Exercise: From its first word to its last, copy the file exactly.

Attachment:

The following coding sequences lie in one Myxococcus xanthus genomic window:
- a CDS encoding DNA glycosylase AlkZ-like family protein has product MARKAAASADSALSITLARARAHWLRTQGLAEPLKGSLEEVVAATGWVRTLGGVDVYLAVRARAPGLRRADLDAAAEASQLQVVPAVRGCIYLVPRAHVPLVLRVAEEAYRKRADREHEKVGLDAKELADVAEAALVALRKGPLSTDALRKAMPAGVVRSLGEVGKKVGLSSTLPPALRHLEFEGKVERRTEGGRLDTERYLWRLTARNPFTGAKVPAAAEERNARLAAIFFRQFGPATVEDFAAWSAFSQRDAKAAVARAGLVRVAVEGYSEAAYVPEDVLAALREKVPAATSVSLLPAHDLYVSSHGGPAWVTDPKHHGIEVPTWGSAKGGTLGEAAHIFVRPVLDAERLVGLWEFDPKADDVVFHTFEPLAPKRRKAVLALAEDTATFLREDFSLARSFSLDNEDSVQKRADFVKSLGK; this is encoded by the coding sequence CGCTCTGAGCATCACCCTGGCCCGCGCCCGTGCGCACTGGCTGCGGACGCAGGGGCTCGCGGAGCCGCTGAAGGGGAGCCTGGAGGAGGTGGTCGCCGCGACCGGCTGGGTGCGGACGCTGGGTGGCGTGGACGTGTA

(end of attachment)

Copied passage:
The following coding sequences lie in one Myxococcus xanthus genomic window:
- a CDS encoding DNA glycosylase AlkZ-like family protein has product MARKAAASADSALSITLARARAHWLRTQGLAEPLKGSLEEVVAATGWVRTLGGVDVYLAVRARAPGLRRADLDAAAEASQLQVVPAVRGCIYLVPRAHVPLVLRVAEEAYRKRADREHEKVGLDAKELADVAEAALVALRKGPLSTDALRKAMPAGVVRSLGEVGKKVGLSSTLPPALRHLEFEGKVERRTEGGRLDTERYLWRLTARNPFTGAKVPAAAEERNARLAAIFFRQFGPATVEDFAAWSAFSQRDAKAAVARAGLVRVAVEGYSEAAYVPEDVLAALREKVPAATSVSLLPAHDLYVSSHGGPAWVTDPKHHGIEVPTWGSAKGGTLGEAAHIFVRPVLDAERLVGLWEFDPKADDVVFHTFEPLAPKRRKAVLALAEDTATFLREDFSLARSFSLDNEDSVQKRADFVKSLGK; this is encoded by the coding sequence CGCTCTGAGCATCACCCTGGCCCGCGCCCGTGCGCACTGGCTGCGGACGCAGGGGCTCGCGGAGCCGCTGAAGGGGAGCCTGGAGGAGGTGGTCGCCGCGACCGGCTGGGTGCGGACGCTGGGTGGCGTGGACGTGTA